In 2011, Missouri adopted a statute that looks to us like a slightly modified "right to farm" law:
The statute supplants the common law of private nuisance in actions in which the "alleged nuisance emanates from property primarily used for crop or animal production purposes." Unlike a common law private nuisance action, section 537.296 precludes recovery of non-economic damages for items such as loss of use and enjoyment, inconvenience, or discomfort caused by the nuisance. Instead, the statute only authorizes the recovery of economic damages in the form of diminution in the market value of the affected property as well as documented medical costs caused by the nuisance.
Under Missouri common law, nuisance claims arising from farming activities are considered temporary nuisances. A few days after the statute went live in 2011, Bohr Farms fired up what is known in the business as a "CAFO" (Concentrated Animal Feeding Operation). As you might expect, its neighbors were none too happy about the appearance of 4,000 hogs and the CAFO which "includes an on-site sewage disposal system as well as a system for composting deceased hogs."
They filed suit claiming the CAFO allowed odors, flies, and manure to enter their properties, and was a temporary nuisance. As the plaintiffs' counsel labeled it at oral argument, "the worst smell you have ever smelled in your entire life ... now imagine you cannot get away from it." The suit sought damages for the loss of the plaintiffs' use and enjoyment of their land, but did not seek recovery for the two forms of damages allowed by the statute.
The trial court granted summary judgment to the CAFO based on the statute, over the plaintiffs' objections that the legislature's taking away of common law elements of nuisance damages was a taking (among other things).
In Labrayere v. Bohr Farms, LLC, No. SC93816 (Apr. 14, 2015), the Missouri Supreme Court affirmed. The statute wasn't a "private taking" of the plaintiffs' rights to use and enjoyment of their land. In other words, the plaintiffs asserted the statute took their rights and gave them to another private party, Bohr Farms. The court concluded that although there was some private benefit, any taking was still public because the statute didn't delegate the power to create a nuisance to a private party. "To the contrary, the statute provides that a nuisance is unlawful and authorizes the party suffering a nuisance to recover damages." Slip op. at 7. The statute was designed to promote the agricultural industry, and this is like "economic development," a purpose which the Missouri courts have upheld as a public use.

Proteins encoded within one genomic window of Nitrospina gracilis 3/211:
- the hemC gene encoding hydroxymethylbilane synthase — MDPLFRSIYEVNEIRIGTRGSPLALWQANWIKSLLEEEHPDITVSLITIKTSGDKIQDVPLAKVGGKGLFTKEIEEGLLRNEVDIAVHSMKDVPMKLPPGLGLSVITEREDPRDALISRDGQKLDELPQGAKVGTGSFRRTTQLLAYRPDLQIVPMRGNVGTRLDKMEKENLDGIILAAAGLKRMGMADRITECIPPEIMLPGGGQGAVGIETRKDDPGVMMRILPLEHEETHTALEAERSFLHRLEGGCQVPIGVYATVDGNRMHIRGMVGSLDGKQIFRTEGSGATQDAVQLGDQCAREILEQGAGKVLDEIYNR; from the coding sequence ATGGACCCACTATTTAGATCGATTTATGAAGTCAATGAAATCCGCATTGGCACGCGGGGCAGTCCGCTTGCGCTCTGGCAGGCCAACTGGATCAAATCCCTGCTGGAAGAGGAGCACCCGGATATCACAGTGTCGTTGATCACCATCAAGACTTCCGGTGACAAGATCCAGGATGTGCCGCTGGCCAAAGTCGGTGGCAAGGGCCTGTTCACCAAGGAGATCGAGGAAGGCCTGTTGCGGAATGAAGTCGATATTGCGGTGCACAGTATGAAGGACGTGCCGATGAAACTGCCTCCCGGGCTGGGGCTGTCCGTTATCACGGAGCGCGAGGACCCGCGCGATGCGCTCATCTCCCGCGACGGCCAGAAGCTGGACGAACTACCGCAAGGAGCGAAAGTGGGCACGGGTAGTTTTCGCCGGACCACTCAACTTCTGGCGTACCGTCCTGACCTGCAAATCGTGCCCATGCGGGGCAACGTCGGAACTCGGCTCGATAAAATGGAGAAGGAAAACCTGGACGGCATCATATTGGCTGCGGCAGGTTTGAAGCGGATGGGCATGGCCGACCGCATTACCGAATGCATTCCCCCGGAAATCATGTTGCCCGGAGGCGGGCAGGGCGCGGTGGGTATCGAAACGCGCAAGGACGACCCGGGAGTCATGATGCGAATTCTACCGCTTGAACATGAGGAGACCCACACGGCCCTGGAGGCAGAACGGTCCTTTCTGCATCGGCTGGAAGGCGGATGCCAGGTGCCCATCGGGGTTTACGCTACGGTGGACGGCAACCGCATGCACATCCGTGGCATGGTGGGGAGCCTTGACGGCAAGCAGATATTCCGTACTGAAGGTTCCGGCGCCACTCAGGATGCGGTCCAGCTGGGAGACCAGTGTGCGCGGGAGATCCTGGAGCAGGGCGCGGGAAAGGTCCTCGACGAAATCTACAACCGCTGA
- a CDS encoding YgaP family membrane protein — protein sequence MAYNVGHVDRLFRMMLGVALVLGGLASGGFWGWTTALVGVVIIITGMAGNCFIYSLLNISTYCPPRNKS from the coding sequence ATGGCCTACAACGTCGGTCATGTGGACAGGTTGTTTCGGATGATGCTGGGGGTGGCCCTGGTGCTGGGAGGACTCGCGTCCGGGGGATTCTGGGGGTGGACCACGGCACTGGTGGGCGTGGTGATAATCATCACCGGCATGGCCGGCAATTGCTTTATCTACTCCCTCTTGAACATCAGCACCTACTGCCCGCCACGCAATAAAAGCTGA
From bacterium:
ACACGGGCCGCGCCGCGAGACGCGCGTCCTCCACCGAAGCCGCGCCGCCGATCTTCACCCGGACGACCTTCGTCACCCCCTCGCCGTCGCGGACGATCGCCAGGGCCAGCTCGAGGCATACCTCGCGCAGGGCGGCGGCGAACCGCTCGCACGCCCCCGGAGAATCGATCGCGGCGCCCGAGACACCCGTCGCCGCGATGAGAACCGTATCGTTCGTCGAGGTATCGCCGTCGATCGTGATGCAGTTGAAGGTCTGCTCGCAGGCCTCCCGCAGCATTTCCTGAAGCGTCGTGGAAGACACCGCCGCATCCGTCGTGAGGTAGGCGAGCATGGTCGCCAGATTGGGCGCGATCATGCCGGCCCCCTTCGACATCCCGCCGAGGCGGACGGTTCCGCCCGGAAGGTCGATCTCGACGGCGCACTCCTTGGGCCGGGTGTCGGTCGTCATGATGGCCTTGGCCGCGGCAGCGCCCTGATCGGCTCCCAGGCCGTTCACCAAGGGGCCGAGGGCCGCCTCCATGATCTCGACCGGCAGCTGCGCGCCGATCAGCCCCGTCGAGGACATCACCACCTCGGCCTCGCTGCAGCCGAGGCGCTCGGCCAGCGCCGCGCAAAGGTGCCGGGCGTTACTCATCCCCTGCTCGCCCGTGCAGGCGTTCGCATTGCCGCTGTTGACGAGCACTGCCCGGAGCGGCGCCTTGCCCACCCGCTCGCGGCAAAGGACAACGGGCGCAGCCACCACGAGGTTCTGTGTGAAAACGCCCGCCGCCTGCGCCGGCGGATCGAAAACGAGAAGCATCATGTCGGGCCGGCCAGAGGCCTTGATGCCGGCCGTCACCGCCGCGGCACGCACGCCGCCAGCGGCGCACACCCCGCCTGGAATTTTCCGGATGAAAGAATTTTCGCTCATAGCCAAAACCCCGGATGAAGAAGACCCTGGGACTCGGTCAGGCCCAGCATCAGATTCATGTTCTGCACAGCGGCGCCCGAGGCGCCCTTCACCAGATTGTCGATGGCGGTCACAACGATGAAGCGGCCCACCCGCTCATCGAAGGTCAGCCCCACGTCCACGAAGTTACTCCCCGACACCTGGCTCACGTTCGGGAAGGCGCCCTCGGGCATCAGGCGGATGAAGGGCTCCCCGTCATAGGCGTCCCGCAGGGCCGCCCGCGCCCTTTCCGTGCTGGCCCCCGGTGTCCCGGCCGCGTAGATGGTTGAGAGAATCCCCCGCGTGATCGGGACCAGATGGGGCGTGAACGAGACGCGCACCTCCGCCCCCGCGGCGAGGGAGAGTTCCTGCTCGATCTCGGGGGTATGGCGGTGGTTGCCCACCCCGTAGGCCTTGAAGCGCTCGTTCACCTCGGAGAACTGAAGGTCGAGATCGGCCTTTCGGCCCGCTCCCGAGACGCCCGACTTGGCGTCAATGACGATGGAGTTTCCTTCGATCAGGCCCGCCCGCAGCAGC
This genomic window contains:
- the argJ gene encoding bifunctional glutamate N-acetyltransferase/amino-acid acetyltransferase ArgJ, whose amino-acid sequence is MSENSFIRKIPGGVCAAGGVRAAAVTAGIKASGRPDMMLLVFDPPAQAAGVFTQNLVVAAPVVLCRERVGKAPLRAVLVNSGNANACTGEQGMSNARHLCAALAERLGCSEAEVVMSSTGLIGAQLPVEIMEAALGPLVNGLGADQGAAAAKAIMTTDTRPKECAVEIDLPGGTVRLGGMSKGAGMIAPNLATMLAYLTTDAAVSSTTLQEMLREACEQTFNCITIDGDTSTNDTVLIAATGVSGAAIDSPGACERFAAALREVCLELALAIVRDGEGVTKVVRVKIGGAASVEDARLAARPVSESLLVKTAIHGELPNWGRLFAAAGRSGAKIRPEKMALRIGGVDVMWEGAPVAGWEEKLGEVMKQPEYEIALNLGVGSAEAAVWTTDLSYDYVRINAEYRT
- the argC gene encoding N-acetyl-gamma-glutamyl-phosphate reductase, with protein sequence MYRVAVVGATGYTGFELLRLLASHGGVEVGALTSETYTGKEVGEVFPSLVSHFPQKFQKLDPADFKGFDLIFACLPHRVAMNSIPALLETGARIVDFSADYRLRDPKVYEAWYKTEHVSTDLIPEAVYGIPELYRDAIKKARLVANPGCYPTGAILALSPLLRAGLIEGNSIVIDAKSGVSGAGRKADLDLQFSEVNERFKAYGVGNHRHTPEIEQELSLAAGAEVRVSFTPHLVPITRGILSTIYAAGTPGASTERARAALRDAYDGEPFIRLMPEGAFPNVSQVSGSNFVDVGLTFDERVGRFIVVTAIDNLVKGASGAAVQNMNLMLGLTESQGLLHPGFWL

The court also held that the statute wasn't a temporary regulatory taking. While it specifies the damages which plaintiffs can recover for a nuisance, it doesn't entirely eliminate the cause of action and allows recovery of rental value, which is how just compensation is measured for temporary takings:
By authorizing a plaintiff to recover the diminution in rental value in a temporary nuisance, section 537.296.2(2) provides for the constitutionally required just compensation in the event that the alleged temporary nuisance amounts to a temporary taking of private property. Therefore, Appellants have not met their burden of demonstrating that section 537.296.2(2) constitutes a taking for public use without just compensation.
Slip op. at 12 (footnote omitted).
The court also rejected the plaintiffs' due process, equal protection, separation of powers, and "special law" arguments.
A couple of noteworthy points, for those of us who deal with right to farm statutes and agricultural law:
- The opinion of the concurring judge cited Harry S. Truman: "'No man [or woman] should be allowed to be the [judge] who does not understand hogs, or hasn’t been around a manure pile.' I do, I have, and I concur in the principal opinion. Assuming the State has taken property by enacting § 537.296.2,2 it did so for public use and provided just compensation. But in my view, there has been no taking."
- At the 9:20 mark in the oral arguments, in response to the plaintiffs' lawyer's noting that one of the Supreme Court judges had grown up on a farm and thus understood about the smell from a hog farm, the judge noted that she had raised dairy cattle, "and they smelled like money."
Here are the briefs if you want more detail on each party's arguments:
- Plaintiffs' brief
- Bohr Farm brief
- Plaintiffs' reply brief
- AG's amicus brief
- Pork Producers and Missouri Farmers amicus brief
For more background on how this issue has played out in Missouri and why the legislature adopted the statute, see "Hog-farm lawsuits raise stink in Missouri."